Friday, February 5, 2021

Random Roll: DMG, p. 119

The Dungeon Masters Guide devotes three paragraphs on p. 119, right before the descriptions of magic items, to "Energy Draining by Undead or Device." When my eyes came across this section, I knew immediately it'd be worth examining. The matter of level drain remains one of the most contentious topics in all of D&D and AD&D, right up there with alignment in terms of spawning debates and disagreements, even after more than forty years. I've touched on this topic several times previously and in those instances it generated a lot of comments, suggesting people have strong feelings on the subject. I've personally never had any real issues with the rules as written, but, even so, I remain keen to see if there are details and nuances about it that I might have missed.

Gygax begins his discussion of this topic in the Dungeon Masters Guide by stating that "when a character loses a level of energy, he or she loses an experience level," adding

he or she loses hit points equal to those gained with the acquisition of the former experience level (including bonus points for constitution), all abilities gained with the experience level now lost, and experience points sufficient to bring the total possessed to the mid-point of the next lower level. 

What immediately strikes me is that the drained character only loses half the XP between the previously earned level and the new, weakened one. I can't recall ever seeing that rule before or, if so, I'd long ago forgotten it. In the years since, I've always docked a drained character all the experience points earned between the previous level and the new one. Thus, a 5th-level fighter struck by a wight would drop down to 4th level and 8001 XP, according to my scheme, while Gygax says that the fighter would have 13,001 XP. Apparently, I've been doing it wrong all these years. I think this takes a little of the bite out of level drain, though probably not enough for dedicated opponents of the mechanic.

That first paragraph goes on to say

If this brings the character below 1st level of experience, then the individual is a 0 level person never capable of gaining experience again. If a 0 level individual is drained an energy level, he or she is dead (possibly to become an undead monster).

This is fascinating to me for what it might imply about a metaphysical distinction between ordinary, 0 level people and adventurers. Does Gygax mean to suggest that no level 0 character can ever gain XP, or does this apply only to characters who formerly had levels above 0 who drop down to that level due to energy drain? He doesn't clarify the matter, unfortunately.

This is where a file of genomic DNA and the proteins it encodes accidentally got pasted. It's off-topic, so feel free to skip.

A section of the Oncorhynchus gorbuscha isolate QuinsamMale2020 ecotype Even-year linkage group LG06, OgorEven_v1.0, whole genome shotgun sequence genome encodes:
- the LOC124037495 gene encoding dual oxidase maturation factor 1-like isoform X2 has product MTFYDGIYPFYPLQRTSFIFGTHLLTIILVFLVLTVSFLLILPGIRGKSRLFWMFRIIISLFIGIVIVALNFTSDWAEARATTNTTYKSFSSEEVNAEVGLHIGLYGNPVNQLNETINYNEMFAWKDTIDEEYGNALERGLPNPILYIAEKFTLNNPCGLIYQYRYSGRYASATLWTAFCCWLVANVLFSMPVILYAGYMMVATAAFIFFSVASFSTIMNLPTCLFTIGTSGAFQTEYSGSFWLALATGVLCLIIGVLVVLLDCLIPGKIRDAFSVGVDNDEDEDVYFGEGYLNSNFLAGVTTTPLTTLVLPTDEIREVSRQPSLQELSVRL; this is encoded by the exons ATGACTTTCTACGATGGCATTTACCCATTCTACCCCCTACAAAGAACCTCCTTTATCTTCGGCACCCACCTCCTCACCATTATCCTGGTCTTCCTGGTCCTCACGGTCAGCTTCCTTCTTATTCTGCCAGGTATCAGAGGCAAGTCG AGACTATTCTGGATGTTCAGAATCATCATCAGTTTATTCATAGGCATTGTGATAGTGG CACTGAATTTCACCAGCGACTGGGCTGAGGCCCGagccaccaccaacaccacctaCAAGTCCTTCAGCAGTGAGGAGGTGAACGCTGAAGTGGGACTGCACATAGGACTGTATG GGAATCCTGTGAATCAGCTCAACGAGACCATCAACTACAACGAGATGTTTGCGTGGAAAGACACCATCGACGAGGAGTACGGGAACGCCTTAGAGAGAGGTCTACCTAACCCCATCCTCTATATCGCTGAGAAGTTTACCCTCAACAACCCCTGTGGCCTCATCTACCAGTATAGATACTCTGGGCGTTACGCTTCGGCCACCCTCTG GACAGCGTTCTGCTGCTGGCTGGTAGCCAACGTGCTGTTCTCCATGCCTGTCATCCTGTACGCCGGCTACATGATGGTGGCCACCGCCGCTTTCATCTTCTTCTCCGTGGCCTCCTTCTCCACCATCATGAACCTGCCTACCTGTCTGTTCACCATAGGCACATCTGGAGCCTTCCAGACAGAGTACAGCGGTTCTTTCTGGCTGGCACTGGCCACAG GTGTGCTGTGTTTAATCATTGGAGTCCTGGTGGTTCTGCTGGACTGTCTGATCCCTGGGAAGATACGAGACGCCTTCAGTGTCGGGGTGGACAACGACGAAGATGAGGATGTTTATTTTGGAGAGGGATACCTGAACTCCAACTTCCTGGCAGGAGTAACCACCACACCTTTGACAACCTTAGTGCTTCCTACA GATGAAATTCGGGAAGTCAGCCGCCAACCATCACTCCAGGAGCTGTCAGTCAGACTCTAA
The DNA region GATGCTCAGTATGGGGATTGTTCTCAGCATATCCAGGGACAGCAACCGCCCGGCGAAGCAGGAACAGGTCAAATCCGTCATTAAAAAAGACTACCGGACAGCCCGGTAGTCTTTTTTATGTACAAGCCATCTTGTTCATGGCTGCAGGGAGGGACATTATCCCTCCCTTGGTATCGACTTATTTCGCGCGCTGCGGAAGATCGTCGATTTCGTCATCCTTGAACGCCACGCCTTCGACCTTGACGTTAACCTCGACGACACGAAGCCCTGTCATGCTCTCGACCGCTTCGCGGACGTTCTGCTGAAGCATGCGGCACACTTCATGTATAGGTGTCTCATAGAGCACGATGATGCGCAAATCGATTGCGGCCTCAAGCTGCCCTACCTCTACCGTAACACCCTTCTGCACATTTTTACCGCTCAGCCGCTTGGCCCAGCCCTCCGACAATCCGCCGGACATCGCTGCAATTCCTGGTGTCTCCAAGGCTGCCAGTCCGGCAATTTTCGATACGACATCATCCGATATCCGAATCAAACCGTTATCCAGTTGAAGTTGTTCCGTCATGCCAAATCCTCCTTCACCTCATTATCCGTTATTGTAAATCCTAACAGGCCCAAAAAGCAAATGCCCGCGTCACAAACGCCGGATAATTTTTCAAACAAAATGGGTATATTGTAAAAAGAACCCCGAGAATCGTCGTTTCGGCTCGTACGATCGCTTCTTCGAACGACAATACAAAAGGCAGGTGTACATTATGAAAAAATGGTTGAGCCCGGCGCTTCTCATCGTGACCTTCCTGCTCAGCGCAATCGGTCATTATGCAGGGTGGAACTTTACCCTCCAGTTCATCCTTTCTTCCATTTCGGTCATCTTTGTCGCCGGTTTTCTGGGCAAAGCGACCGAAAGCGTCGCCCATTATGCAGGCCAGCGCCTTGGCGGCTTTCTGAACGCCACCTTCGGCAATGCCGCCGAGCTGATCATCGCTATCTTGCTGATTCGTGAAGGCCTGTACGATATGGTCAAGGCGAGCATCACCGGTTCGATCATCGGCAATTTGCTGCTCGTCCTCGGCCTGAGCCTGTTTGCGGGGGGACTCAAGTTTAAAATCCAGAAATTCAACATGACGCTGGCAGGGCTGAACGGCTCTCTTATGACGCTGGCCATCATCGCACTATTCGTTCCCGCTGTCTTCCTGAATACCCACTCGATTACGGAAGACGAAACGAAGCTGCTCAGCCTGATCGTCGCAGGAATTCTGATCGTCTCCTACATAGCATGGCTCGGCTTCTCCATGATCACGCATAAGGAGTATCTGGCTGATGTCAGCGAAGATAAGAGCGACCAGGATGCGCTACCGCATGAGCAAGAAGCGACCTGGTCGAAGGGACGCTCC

On the matter of multi-class characters, Gygax explains that the drain always affects the class with the highest level or, if they are equal, the highest experience point total. In the case of an energy drain that steals two levels, one level is taken from each class (at least in the class of, say, a fighter/magic-user; presumably a character with three classes struck by a spectre loses one level each from the two highest classes). 

Gygax also elaborates on the matter of "lesser undead controlled by their slayer/drainer." He explains that, in most cases, "each has but half the hit dice of a normal undead monster of this type." However, in the case of vampires, the situation is somewhat more complex.

Lesser vampires have but half their former level of experience with respect to profession (cleric, fighter, etc.) at the time they initially encountered and were subsequently slain/drained by their now-master vampire, i.e., an 8th level thief killed by a vampire, even though drained to below 0 level in the process, returns as a 4th level thief vampire, as appropriate. However, upon the destruction of their slayer/drainer, such lesser undead gain energy levels from characters they subsequently slay/drain until they reach the maximum number of hit dice (and their former level of class experience as well, if applicable) appropriate to their type of undead monster. Upon reaching full hit dice status, they are able to slay/drain and control lesser undead as they once were.

Though not directly relevant to the overall question of level drain, I found it intriguing nonetheless, since it makes clear how differently Gygax viewed vampires from other undead. As a younger person, I noted that nearly every vampire to appear in a AD&D module had character levels, a possibility noted in the Monster Manual but whose details were never fully explicated until the DMG.


  1. Half-strength undead (created by spectres, wights, and wraiths, as well as vampires) are a very interesting phenomenon, with info split across the DMG and MM.


  2. I recently went through Richard Snider's Additions in Arneson's First Fantasy Campaign, and was intrigued that wraiths do not paralyze with their Touch (as per Chainmail) but rather drain one "Life Energy" point per hit.

    I suspect that Gygax ran with this, and wish that I knew a little more about any connection between the two.